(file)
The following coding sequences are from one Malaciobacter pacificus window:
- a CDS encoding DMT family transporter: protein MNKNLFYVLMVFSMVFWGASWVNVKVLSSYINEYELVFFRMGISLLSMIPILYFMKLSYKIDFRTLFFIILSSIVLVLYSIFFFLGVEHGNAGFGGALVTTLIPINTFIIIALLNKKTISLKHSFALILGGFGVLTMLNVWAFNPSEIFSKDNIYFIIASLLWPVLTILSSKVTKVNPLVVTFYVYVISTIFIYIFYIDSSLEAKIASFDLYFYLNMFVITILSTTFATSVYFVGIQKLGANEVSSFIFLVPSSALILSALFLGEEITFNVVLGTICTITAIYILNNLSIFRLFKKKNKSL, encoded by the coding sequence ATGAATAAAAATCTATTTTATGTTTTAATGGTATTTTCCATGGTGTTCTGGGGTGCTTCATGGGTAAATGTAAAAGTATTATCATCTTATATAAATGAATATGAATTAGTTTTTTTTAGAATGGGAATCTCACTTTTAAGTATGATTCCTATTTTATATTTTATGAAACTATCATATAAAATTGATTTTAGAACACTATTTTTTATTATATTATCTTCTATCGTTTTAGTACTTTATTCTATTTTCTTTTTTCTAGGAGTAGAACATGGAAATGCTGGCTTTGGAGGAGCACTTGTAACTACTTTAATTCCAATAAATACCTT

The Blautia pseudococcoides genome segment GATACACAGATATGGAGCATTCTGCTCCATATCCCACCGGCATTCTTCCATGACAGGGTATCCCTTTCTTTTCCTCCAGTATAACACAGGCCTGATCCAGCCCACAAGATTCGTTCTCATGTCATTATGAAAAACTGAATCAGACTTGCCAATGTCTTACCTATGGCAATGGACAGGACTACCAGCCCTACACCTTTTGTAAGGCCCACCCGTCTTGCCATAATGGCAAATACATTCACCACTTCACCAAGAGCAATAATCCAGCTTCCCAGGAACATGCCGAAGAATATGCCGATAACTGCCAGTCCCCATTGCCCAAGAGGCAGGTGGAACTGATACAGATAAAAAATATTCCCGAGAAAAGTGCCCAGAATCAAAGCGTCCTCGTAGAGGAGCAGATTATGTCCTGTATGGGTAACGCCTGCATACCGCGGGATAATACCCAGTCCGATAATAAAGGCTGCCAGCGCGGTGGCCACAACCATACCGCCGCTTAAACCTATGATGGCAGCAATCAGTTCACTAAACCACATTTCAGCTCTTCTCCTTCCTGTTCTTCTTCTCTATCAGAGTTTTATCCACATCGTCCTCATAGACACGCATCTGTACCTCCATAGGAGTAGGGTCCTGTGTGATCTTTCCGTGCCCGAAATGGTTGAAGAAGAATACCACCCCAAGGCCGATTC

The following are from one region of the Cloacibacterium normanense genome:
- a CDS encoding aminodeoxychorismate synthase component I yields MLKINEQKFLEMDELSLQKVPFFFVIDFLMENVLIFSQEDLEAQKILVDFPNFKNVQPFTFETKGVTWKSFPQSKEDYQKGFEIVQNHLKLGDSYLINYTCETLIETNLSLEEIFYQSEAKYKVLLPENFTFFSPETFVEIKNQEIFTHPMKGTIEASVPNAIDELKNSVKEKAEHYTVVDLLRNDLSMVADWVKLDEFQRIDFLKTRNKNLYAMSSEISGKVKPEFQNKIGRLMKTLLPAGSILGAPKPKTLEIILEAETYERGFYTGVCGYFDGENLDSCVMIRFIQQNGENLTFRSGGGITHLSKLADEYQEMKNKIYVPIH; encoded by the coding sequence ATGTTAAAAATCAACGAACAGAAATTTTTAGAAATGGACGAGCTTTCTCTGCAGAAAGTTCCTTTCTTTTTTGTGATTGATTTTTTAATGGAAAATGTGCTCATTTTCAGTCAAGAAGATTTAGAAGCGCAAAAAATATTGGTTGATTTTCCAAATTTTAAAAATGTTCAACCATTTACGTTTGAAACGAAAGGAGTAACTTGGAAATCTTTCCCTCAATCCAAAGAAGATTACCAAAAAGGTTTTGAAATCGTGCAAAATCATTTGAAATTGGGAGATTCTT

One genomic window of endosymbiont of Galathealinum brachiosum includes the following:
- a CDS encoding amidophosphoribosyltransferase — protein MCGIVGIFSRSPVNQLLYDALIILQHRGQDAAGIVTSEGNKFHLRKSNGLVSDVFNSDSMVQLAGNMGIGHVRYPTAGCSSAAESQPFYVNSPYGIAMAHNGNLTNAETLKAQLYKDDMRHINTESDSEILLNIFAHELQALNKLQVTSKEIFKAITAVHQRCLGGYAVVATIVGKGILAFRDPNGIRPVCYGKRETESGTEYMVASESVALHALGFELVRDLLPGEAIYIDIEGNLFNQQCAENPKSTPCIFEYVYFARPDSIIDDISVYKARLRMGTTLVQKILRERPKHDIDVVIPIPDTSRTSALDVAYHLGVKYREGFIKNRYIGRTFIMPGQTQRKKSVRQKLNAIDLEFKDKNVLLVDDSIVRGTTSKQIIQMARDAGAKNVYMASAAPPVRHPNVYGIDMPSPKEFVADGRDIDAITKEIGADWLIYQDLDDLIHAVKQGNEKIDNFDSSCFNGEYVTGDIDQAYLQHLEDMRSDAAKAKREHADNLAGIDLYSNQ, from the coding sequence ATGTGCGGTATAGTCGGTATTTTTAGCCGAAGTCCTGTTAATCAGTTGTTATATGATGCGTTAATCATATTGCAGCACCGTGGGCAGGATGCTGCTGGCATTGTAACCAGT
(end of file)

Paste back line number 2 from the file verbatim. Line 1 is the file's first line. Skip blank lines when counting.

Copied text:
- a CDS encoding DMT family transporter: protein MNKNLFYVLMVFSMVFWGASWVNVKVLSSYINEYELVFFRMGISLLSMIPILYFMKLSYKIDFRTLFFIILSSIVLVLYSIFFFLGVEHGNAGFGGALVTTLIPINTFIIIALLNKKTISLKHSFALILGGFGVLTMLNVWAFNPSEIFSKDNIYFIIASLLWPVLTILSSKVTKVNPLVVTFYVYVISTIFIYIFYIDSSLEAKIASFDLYFYLNMFVITILSTTFATSVYFVGIQKLGANEVSSFIFLVPSSALILSALFLGEEITFNVVLGTICTITAIYILNNLSIFRLFKKKNKSL, encoded by the coding sequence ATGAATAAAAATCTATTTTATGTTTTAATGGTATTTTCCATGGTGTTCTGGGGTGCTTCATGGGTAAATGTAAAAGTATTATCATCTTATATAAATGAATATGAATTAGTTTTTTTTAGAATGGGAATCTCACTTTTAAGTATGATTCCTATTTTATATTTTATGAAACTATCATATAAAATTGATTTTAGAACACTATTTTTTATTATATTATCTTCTATCGTTTTAGTACTTTATTCTATTTTCTTTTTTCTAGGAGTAGAACATGGAAATGCTGGCTTTGGAGGAGCACTTGTAACTACTTTAATTCCAATAAATACCTT